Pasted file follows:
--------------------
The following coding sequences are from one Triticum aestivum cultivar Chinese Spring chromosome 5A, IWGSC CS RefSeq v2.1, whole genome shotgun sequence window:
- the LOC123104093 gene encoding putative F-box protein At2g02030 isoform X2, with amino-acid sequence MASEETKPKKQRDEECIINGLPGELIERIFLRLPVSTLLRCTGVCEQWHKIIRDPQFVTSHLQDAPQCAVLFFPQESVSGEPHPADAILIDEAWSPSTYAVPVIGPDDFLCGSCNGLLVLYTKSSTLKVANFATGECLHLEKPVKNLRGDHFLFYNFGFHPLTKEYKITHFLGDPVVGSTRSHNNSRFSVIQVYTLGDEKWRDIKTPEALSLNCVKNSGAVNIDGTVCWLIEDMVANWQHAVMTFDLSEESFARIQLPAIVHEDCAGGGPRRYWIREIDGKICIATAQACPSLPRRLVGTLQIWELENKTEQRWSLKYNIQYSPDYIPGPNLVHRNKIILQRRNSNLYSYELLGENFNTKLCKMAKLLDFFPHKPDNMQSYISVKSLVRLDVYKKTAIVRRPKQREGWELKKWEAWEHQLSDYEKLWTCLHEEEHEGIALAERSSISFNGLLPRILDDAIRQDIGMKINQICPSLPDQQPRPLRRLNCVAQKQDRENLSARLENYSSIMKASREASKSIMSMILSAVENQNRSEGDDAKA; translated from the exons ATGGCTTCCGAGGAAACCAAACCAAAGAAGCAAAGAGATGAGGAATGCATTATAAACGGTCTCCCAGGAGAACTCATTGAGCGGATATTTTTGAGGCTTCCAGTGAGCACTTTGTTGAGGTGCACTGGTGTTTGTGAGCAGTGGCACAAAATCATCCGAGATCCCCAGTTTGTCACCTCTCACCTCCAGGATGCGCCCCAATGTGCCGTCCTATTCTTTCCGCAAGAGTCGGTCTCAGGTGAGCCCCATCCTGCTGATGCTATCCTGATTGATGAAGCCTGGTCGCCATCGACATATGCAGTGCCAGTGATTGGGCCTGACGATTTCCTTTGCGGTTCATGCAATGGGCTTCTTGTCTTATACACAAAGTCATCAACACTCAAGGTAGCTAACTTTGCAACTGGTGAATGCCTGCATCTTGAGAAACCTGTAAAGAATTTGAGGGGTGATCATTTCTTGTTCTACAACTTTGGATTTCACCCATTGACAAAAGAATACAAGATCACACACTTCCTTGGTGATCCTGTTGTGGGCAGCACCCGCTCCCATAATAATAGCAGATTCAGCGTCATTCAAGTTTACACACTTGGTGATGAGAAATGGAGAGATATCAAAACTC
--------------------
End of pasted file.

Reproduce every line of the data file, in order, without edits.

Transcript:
The following coding sequences are from one Triticum aestivum cultivar Chinese Spring chromosome 5A, IWGSC CS RefSeq v2.1, whole genome shotgun sequence window:
- the LOC123104093 gene encoding putative F-box protein At2g02030 isoform X2, with amino-acid sequence MASEETKPKKQRDEECIINGLPGELIERIFLRLPVSTLLRCTGVCEQWHKIIRDPQFVTSHLQDAPQCAVLFFPQESVSGEPHPADAILIDEAWSPSTYAVPVIGPDDFLCGSCNGLLVLYTKSSTLKVANFATGECLHLEKPVKNLRGDHFLFYNFGFHPLTKEYKITHFLGDPVVGSTRSHNNSRFSVIQVYTLGDEKWRDIKTPEALSLNCVKNSGAVNIDGTVCWLIEDMVANWQHAVMTFDLSEESFARIQLPAIVHEDCAGGGPRRYWIREIDGKICIATAQACPSLPRRLVGTLQIWELENKTEQRWSLKYNIQYSPDYIPGPNLVHRNKIILQRRNSNLYSYELLGENFNTKLCKMAKLLDFFPHKPDNMQSYISVKSLVRLDVYKKTAIVRRPKQREGWELKKWEAWEHQLSDYEKLWTCLHEEEHEGIALAERSSISFNGLLPRILDDAIRQDIGMKINQICPSLPDQQPRPLRRLNCVAQKQDRENLSARLENYSSIMKASREASKSIMSMILSAVENQNRSEGDDAKA; translated from the exons ATGGCTTCCGAGGAAACCAAACCAAAGAAGCAAAGAGATGAGGAATGCATTATAAACGGTCTCCCAGGAGAACTCATTGAGCGGATATTTTTGAGGCTTCCAGTGAGCACTTTGTTGAGGTGCACTGGTGTTTGTGAGCAGTGGCACAAAATCATCCGAGATCCCCAGTTTGTCACCTCTCACCTCCAGGATGCGCCCCAATGTGCCGTCCTATTCTTTCCGCAAGAGTCGGTCTCAGGTGAGCCCCATCCTGCTGATGCTATCCTGATTGATGAAGCCTGGTCGCCATCGACATATGCAGTGCCAGTGATTGGGCCTGACGATTTCCTTTGCGGTTCATGCAATGGGCTTCTTGTCTTATACACAAAGTCATCAACACTCAAGGTAGCTAACTTTGCAACTGGTGAATGCCTGCATCTTGAGAAACCTGTAAAGAATTTGAGGGGTGATCATTTCTTGTTCTACAACTTTGGATTTCACCCATTGACAAAAGAATACAAGATCACACACTTCCTTGGTGATCCTGTTGTGGGCAGCACCCGCTCCCATAATAATAGCAGATTCAGCGTCATTCAAGTTTACACACTTGGTGATGAGAAATGGAGAGATATCAAAACTC